On non-compulsory education

Cross-posted from Roland Dodds at But I Am A Liberal

I rarely find much to agree with when it comes to Utah state senators, but recent comments made to the Senate Site by Aaron Osmond (yes, those Osmonds), have received a decent amount of unfair scorn by the expected parties. The scores of comments at the Huffington Post link about Osmond’s argument were overwhelmingly negative and simplistic. This is what Osmond did say:

Some parents completely disengage themselves from their obligation to oversee and ensure the successful education of their children. Some parents act as if the responsibility to educate, and even care for their child, is primarily the responsibility of the public school system. As a result, our teachers and schools have been forced to become surrogate parents, expected to do everything from behavioral counseling, to providing adequate nutrition, to teaching sex education, as well as ensuring full college and career readiness.

Unfortunately, in this system, teachers rarely receive meaningful support or engagement from parents and occasionally face retaliation when they attempt to hold a child accountable for bad behavior or poor academic performance. (Emphasis mine)

On the other hand, actively engaged parents sometimes feel that the public school system, and even some teachers, are insensitive to the unique needs and challenges of their children and are unwilling or unable to give their child the academic attention they need because of an overburdened education system, obligated by law to be all things to all people.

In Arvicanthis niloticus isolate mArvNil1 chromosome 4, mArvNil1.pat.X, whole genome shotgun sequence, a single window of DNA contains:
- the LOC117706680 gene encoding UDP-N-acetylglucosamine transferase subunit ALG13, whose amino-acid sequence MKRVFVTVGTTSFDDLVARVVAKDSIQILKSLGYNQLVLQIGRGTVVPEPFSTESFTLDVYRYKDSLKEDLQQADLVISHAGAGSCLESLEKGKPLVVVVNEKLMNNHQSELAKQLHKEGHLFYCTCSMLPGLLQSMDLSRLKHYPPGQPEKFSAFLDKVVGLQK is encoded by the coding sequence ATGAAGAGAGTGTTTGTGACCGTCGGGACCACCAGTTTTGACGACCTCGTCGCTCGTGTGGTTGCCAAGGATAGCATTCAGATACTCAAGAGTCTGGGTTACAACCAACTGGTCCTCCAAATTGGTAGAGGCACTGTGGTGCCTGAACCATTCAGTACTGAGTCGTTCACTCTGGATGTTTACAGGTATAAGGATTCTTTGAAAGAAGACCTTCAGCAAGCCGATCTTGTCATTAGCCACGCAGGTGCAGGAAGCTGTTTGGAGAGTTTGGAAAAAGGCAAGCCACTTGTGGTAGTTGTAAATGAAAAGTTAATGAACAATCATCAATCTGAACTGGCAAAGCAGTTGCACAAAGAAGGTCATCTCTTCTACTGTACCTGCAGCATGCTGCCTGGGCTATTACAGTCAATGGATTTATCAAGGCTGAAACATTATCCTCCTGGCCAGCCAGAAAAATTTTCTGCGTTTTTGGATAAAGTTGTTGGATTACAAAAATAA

I have been a teacher for nearly eight years, and I can affirm that Osmond’s argument is sound.

Many of our schools are a mess not because teachers have a pension or lack training, but due to an unwillingness in our society to treat our schools as places of learning. By that, I mean we have turned many classrooms into over-sized babysitting services. I have commented in the past on the need to provide youth and families agency in education related decisions, and have published academic papers on the positive and necessary role of public education in this country (fairly timely, I presented a paper last spring at the AERA on Teaching Pluralism and Islam in our public schools). However, each of Osmond’s points needs to be addressed individually if we want to have a real discussion on the future of American public education that doesn’t simply treat his position as nonsense because he is a Republican from Utah. I agree (with caveats) to the following points:

First, we need to restore the expectation that parents are primarily responsible for the educational success of their own children. That begins with restoring the parental right to decide if and when a child will go to public school. In a country founded on the principles of personal freedom and unalienable rights, no parent should be forced by the government to send their child to school under threat of fines and jail time.

Second, we need to shift the public mindset to recognize that education is not an obligation, but an opportunity to be treasured and respected. Utah’s constitution requires that we provide the opportunity for a free public education to every child. But public education is not free—it costs taxpayers billions each year. When a parent decides to enroll a child in public school, both the parent and child should agree to meet minimum standards of behavior and academic commitment or face real-life consequences such as repeating a class, a grade, or even expulsion.
Finally, if a parent decides to keep their child home or to go on a family vacation, it’s the responsibility of that parent to ensure their child completes the assignments and stays current with their class. Similarly, if a child consistently misbehaves, it’s the teacher’s right to send that child home to their parent until he or she is ready to respect and appreciate their opportunity to be educated.